Today’s executives can lead the solar transformation race

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By Anas Kaakeh and Joe Rahi*

SOLAR power is becoming more and more a significant element of a successful renewable energy shift. For years now, we came to learn about the advantages and benefits that can be reaped from living in a solar-powered world, like energy sustainability and carbon emissions reductions. Our world is finally demonstrating an increased and better understanding of solar power and its applications. An example of this newfound acceptance can be seen in California, which shows that solar power now addresses around 50 per cent of the state's demand at one point during a sunny day in March.

Improved cost effectiveness led to the surge in solar power. According to the US Department of Energy, photovoltaic system prices are around one-third of their 2010 levels. IRENA forecasts that solar power will be cost-competitive with fossil fuels in two years on a levelized cost of electricity (LCOE) basis.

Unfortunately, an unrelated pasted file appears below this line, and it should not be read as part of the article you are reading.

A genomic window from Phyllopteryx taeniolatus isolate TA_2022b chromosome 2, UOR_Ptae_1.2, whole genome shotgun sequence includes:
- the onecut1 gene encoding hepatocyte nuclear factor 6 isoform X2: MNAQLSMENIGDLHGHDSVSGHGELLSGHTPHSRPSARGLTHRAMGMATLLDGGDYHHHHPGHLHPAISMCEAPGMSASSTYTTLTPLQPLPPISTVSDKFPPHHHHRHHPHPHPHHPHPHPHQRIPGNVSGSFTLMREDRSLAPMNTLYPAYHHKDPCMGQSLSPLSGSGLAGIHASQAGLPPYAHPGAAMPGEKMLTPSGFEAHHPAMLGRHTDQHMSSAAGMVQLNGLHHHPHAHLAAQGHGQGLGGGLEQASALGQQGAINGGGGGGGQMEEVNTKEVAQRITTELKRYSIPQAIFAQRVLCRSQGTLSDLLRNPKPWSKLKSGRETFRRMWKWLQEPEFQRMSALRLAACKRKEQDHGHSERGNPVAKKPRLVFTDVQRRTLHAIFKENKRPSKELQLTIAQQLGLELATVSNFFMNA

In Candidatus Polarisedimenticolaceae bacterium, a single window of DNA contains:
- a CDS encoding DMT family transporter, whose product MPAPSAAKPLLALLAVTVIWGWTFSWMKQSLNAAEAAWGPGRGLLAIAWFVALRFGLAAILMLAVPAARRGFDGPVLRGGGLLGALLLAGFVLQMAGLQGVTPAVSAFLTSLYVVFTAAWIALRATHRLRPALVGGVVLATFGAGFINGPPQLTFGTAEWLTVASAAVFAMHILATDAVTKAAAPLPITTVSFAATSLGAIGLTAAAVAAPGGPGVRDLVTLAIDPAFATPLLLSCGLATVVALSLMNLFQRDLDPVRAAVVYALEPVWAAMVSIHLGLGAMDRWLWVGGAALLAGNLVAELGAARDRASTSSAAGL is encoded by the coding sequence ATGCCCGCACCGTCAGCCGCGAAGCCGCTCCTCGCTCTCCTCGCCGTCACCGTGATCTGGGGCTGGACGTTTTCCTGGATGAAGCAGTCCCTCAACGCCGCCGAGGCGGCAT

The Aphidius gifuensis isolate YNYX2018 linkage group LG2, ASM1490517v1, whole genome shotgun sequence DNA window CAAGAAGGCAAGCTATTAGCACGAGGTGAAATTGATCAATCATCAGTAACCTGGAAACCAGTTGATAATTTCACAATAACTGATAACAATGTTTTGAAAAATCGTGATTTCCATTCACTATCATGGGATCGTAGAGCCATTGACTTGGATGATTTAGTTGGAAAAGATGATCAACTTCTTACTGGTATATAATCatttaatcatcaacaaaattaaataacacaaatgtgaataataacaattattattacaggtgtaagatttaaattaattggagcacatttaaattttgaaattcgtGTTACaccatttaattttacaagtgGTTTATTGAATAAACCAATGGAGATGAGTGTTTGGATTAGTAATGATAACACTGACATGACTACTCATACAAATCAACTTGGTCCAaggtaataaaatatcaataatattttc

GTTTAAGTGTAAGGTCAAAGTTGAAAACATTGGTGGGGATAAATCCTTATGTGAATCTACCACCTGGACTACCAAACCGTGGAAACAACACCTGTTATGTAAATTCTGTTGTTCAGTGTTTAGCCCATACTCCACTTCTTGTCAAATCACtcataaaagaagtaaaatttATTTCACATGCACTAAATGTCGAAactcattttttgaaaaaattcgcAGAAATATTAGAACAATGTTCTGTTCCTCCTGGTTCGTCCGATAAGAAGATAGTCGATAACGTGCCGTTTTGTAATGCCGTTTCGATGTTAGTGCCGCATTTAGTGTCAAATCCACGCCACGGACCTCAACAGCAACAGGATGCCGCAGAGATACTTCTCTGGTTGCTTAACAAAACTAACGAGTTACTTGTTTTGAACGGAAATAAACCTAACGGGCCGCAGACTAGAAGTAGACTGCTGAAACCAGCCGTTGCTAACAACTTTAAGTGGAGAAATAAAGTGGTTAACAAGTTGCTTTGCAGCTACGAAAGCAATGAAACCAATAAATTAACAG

That helped solar to be the largest source of net power generating capacity added in 2017 with 98 gigawatts (GW)—38% of the annual global total—according to a co-branded report from Bloomberg New Energy Finance and the UN Environment Program. It outperformed the net additions of all fossil fuel technologies at 70 GW. The MENA region has also joined the surge of solar installations in recent years. The many projects across the region demonstrate the prioritization of this energy source. IHS estimates that the Middle East will add ~60 GW of new solar power capacity between now and 2035.